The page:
May 28, 2016

1 - Wind in New Mexico can cause damage to newly formed leaves in the spring.

2 - A late freeze did indeed damage desert willows and other plants in parts of New Mexico this year.

Yard and Garden May 28, 2016

Q.

Three years ago I planted a flowering pear tree. The last year or so the leaves have been curling with black edges. I am new to the southwest and must be doing something wrong as I have never had problems with trees before.

- Jessica

A.

There are several things that could cause the leaves to turn black, but your description that symptoms are along the edges of the leaves helps and the photographs confirm that you are probably seeing New Mexico spring wind damage. You did not tell where you are gardening, but the winds have been pretty strong over much of the state. Our spring winds often results in wind tearing the leaves and in bruising that can result in black areas on the leaves. Around the leaf margins this blackening may be due to bruising, but it may also be due to salt burn. Salt burn symptoms often appear at the leaf tip and along the leaf margins (edges). Soils in the Southwestern U.S. irrigation waters usually contain excess mineral salts that accumulate in plant leaves, especially along leaf margins. When winds dry the leaves, the burning due to surplus minerals becomes apparent as browning or blackening of the leaf margins.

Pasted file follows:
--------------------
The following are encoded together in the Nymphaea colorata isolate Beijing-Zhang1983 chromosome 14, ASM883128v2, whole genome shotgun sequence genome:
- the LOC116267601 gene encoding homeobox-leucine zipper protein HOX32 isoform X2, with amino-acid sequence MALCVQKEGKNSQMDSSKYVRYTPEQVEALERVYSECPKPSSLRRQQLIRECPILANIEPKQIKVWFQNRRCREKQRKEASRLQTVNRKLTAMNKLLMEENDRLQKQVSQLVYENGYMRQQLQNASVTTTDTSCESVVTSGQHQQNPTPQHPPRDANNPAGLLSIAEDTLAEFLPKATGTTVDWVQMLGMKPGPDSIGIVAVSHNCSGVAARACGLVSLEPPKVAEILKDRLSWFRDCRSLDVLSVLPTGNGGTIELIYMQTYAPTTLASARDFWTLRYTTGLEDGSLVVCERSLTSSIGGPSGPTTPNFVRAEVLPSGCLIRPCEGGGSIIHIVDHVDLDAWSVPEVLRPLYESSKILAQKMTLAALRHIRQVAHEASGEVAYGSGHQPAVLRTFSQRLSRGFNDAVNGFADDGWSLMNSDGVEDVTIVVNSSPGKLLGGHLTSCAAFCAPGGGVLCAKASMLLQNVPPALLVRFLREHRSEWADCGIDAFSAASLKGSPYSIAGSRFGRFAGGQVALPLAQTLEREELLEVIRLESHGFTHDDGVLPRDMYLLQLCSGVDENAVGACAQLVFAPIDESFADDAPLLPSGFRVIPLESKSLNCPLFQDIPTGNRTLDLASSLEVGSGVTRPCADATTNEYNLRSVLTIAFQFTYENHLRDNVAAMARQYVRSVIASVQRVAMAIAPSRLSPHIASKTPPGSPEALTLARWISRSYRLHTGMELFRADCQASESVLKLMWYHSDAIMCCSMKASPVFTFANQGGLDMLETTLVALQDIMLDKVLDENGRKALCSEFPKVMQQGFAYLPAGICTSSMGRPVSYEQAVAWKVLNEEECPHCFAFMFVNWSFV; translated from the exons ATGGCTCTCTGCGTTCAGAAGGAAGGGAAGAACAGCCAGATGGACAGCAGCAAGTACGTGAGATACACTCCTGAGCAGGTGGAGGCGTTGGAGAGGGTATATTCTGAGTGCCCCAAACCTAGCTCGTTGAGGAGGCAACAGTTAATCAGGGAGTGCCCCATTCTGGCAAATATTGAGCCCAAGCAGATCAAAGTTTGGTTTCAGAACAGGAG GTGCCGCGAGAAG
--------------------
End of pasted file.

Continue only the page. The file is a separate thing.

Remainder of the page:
There are diseases that could cause the symptoms you described. Fire blight is a bacterial disease spread by pollinators as they pollinate flowers. It common, but appears as a blackening of leaves and stems of new growth. They also exhibit a "shepherd's crook" shape to the blackened new growth. That is not what your pictures shows - that is good news. Disease is not your problem this year. The New Mexico spring winds are probably the cause of the problem you have described.

An update: Regarding Yard and Garden article the week of May 14 about desert willow trees not forming leaves properly. I received this information from Tom J. in Chaves County:

Regarding the column about damaged Desert Willow leaves - a late, hard freeze 3 - 4 weeks ago in SE NM caused significant frost burn / leaf damage to local Desert Willow, Mexican Elder and Gamble Oak trees. To be specific freezing temps on the weekend of 2 - 3 April 2016 hammered early vegetable gardens and bushes / trees relatively unprotected and exposed to wind out of the North as evidenced by leaf damage. We all should know about trying to get a step ahead of Mother Nature with an average last freeze date in Chaves County is the 15th of April...but that was the risk we took...

Thank you, Tom.

Marisa Y. Thompson, PhD, is the Extension Horticulture Specialist, in the Department of Extension Plant Sciences at the New Mexico State University Los Lunas Agricultural Science Center, email: desertblooms@nmsu.edu, office: 505-865-7340, ext. 113.

Links:

For more gardening information, visit the NMSU Extension Horticulture page at Desert Blooms.

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